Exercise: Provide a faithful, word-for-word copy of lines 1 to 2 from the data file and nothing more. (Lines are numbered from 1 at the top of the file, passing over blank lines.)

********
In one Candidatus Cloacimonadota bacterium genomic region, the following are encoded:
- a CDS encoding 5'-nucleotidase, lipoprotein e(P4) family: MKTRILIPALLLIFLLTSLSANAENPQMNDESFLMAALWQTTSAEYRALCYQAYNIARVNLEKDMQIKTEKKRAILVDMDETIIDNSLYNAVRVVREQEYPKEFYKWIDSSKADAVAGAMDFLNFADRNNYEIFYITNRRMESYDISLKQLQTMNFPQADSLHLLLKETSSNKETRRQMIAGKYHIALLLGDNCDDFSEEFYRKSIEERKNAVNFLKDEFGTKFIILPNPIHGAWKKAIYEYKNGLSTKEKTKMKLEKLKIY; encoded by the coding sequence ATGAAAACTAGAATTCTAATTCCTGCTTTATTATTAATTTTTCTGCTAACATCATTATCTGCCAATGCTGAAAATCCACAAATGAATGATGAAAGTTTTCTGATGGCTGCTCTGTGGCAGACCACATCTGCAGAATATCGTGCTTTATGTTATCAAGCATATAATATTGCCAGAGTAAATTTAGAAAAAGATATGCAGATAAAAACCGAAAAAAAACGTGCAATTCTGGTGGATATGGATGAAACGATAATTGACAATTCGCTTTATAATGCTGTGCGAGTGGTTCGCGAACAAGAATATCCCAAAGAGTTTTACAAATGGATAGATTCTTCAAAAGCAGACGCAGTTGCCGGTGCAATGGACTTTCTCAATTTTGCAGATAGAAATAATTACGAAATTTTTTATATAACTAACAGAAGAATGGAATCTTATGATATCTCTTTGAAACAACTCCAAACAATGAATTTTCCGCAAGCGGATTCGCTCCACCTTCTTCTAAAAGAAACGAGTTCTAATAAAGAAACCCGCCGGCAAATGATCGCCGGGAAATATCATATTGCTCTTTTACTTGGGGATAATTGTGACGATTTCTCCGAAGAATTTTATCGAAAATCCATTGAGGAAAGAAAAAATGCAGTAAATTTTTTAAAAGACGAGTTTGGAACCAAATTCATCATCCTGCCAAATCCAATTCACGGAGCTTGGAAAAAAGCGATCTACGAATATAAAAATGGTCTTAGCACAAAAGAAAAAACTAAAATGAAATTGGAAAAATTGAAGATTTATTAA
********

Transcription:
In one Candidatus Cloacimonadota bacterium genomic region, the following are encoded:
- a CDS encoding 5'-nucleotidase, lipoprotein e(P4) family: MKTRILIPALLLIFLLTSLSANAENPQMNDESFLMAALWQTTSAEYRALCYQAYNIARVNLEKDMQIKTEKKRAILVDMDETIIDNSLYNAVRVVREQEYPKEFYKWIDSSKADAVAGAMDFLNFADRNNYEIFYITNRRMESYDISLKQLQTMNFPQADSLHLLLKETSSNKETRRQMIAGKYHIALLLGDNCDDFSEEFYRKSIEERKNAVNFLKDEFGTKFIILPNPIHGAWKKAIYEYKNGLSTKEKTKMKLEKLKIY; encoded by the coding sequence ATGAAAACTAGAATTCTAATTCCTGCTTTATTATTAATTTTTCTGCTAACATCATTATCTGCCAATGCTGAAAATCCACAAATGAATGATGAAAGTTTTCTGATGGCTGCTCTGTGGCAGACCACATCTGCAGAATATCGTGCTTTATGTTATCAAGCATATAATATTGCCAGAGTAAATTTAGAAAAAGATATGCAGATAAAAACCGAAAAAAAACGTGCAATTCTGGTGGATATGGATGAAACGATAATTGACAATTCGCTTTATAATGCTGTGCGAGTGGTTCGCGAACAAGAATATCCCAAAGAGTTTTACAAATGGATAGATTCTTCAAAAGCAGACGCAGTTGCCGGTGCAATGGACTTTCTCAATTTTGCAGATAGAAATAATTACGAAATTTTTTATATAACTAACAGAAGAATGGAATCTTATGATATCTCTTTGAAACAACTCCAAACAATGAATTTTCCGCAAGCGGATTCGCTCCACCTTCTTCTAAAAGAAACGAGTTCTAATAAAGAAACCCGCCGGCAAATGATCGCCGGGAAATATCATATTGCTCTTTTACTTGGGGATAATTGTGACGATTTCTCCGAAGAATTTTATCGAAAATCCATTGAGGAAAGAAAAAATGCAGTAAATTTTTTAAAAGACGAGTTTGGAACCAAATTCATCATCCTGCCAAATCCAATTCACGGAGCTTGGAAAAAAGCGATCTACGAATATAAAAATGGTCTTAGCACAAAAGAAAAAACTAAAATGAAATTGGAAAAATTGAAGATTTATTAA